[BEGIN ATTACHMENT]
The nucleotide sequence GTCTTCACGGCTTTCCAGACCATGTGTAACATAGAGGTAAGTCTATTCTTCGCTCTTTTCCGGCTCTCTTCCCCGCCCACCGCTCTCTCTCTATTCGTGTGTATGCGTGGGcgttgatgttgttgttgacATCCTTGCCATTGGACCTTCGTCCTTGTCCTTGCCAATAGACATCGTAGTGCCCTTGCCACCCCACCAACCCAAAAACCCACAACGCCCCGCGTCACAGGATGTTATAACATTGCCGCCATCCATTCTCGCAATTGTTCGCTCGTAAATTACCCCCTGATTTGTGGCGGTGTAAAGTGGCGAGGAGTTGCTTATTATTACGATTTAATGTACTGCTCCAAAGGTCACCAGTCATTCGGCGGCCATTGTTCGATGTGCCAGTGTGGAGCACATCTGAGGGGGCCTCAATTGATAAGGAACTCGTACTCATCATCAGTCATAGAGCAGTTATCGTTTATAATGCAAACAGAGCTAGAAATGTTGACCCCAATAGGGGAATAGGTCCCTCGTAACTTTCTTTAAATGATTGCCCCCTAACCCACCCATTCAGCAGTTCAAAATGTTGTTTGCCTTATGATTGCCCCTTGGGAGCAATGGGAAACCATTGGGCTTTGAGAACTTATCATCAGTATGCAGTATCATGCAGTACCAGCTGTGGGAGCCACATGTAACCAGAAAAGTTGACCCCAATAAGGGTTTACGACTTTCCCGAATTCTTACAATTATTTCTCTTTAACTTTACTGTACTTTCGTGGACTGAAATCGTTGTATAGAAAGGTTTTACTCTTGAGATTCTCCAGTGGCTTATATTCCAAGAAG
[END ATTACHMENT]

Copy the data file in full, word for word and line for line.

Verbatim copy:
The nucleotide sequence GTCTTCACGGCTTTCCAGACCATGTGTAACATAGAGGTAAGTCTATTCTTCGCTCTTTTCCGGCTCTCTTCCCCGCCCACCGCTCTCTCTCTATTCGTGTGTATGCGTGGGcgttgatgttgttgttgacATCCTTGCCATTGGACCTTCGTCCTTGTCCTTGCCAATAGACATCGTAGTGCCCTTGCCACCCCACCAACCCAAAAACCCACAACGCCCCGCGTCACAGGATGTTATAACATTGCCGCCATCCATTCTCGCAATTGTTCGCTCGTAAATTACCCCCTGATTTGTGGCGGTGTAAAGTGGCGAGGAGTTGCTTATTATTACGATTTAATGTACTGCTCCAAAGGTCACCAGTCATTCGGCGGCCATTGTTCGATGTGCCAGTGTGGAGCACATCTGAGGGGGCCTCAATTGATAAGGAACTCGTACTCATCATCAGTCATAGAGCAGTTATCGTTTATAATGCAAACAGAGCTAGAAATGTTGACCCCAATAGGGGAATAGGTCCCTCGTAACTTTCTTTAAATGATTGCCCCCTAACCCACCCATTCAGCAGTTCAAAATGTTGTTTGCCTTATGATTGCCCCTTGGGAGCAATGGGAAACCATTGGGCTTTGAGAACTTATCATCAGTATGCAGTATCATGCAGTACCAGCTGTGGGAGCCACATGTAACCAGAAAAGTTGACCCCAATAAGGGTTTACGACTTTCCCGAATTCTTACAATTATTTCTCTTTAACTTTACTGTACTTTCGTGGACTGAAATCGTTGTATAGAAAGGTTTTACTCTTGAGATTCTCCAGTGGCTTATATTCCAAGAAG